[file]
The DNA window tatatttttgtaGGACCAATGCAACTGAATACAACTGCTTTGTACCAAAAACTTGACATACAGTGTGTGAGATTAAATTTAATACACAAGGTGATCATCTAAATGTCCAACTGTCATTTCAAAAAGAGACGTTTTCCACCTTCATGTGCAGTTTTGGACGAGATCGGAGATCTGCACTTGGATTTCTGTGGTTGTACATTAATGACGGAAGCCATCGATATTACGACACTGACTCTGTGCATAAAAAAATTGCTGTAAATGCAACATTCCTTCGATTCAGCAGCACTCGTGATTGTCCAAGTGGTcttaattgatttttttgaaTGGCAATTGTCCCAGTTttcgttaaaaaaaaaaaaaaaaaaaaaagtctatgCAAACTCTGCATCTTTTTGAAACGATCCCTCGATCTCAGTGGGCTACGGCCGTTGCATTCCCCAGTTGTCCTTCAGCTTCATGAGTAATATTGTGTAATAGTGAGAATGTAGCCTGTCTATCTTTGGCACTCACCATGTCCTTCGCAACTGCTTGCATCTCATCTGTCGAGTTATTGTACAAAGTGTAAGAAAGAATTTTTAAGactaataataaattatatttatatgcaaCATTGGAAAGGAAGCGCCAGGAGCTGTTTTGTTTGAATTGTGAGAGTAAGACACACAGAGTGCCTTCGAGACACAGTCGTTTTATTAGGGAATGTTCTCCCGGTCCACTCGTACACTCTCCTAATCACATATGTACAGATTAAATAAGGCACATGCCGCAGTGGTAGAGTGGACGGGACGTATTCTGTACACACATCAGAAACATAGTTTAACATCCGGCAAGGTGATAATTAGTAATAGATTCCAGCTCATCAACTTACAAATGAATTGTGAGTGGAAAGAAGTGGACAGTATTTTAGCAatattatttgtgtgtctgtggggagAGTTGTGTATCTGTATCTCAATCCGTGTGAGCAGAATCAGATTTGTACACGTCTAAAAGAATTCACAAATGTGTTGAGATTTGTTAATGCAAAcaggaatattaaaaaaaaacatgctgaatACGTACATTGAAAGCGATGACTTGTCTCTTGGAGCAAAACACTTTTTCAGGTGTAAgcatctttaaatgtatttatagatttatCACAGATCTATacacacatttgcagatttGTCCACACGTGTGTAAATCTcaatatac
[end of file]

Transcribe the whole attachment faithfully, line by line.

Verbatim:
The DNA window tatatttttgtaGGACCAATGCAACTGAATACAACTGCTTTGTACCAAAAACTTGACATACAGTGTGTGAGATTAAATTTAATACACAAGGTGATCATCTAAATGTCCAACTGTCATTTCAAAAAGAGACGTTTTCCACCTTCATGTGCAGTTTTGGACGAGATCGGAGATCTGCACTTGGATTTCTGTGGTTGTACATTAATGACGGAAGCCATCGATATTACGACACTGACTCTGTGCATAAAAAAATTGCTGTAAATGCAACATTCCTTCGATTCAGCAGCACTCGTGATTGTCCAAGTGGTcttaattgatttttttgaaTGGCAATTGTCCCAGTTttcgttaaaaaaaaaaaaaaaaaaaaaagtctatgCAAACTCTGCATCTTTTTGAAACGATCCCTCGATCTCAGTGGGCTACGGCCGTTGCATTCCCCAGTTGTCCTTCAGCTTCATGAGTAATATTGTGTAATAGTGAGAATGTAGCCTGTCTATCTTTGGCACTCACCATGTCCTTCGCAACTGCTTGCATCTCATCTGTCGAGTTATTGTACAAAGTGTAAGAAAGAATTTTTAAGactaataataaattatatttatatgcaaCATTGGAAAGGAAGCGCCAGGAGCTGTTTTGTTTGAATTGTGAGAGTAAGACACACAGAGTGCCTTCGAGACACAGTCGTTTTATTAGGGAATGTTCTCCCGGTCCACTCGTACACTCTCCTAATCACATATGTACAGATTAAATAAGGCACATGCCGCAGTGGTAGAGTGGACGGGACGTATTCTGTACACACATCAGAAACATAGTTTAACATCCGGCAAGGTGATAATTAGTAATAGATTCCAGCTCATCAACTTACAAATGAATTGTGAGTGGAAAGAAGTGGACAGTATTTTAGCAatattatttgtgtgtctgtggggagAGTTGTGTATCTGTATCTCAATCCGTGTGAGCAGAATCAGATTTGTACACGTCTAAAAGAATTCACAAATGTGTTGAGATTTGTTAATGCAAAcaggaatattaaaaaaaaacatgctgaatACGTACATTGAAAGCGATGACTTGTCTCTTGGAGCAAAACACTTTTTCAGGTGTAAgcatctttaaatgtatttatagatttatCACAGATCTATacacacatttgcagatttGTCCACACGTGTGTAAATCTcaatatac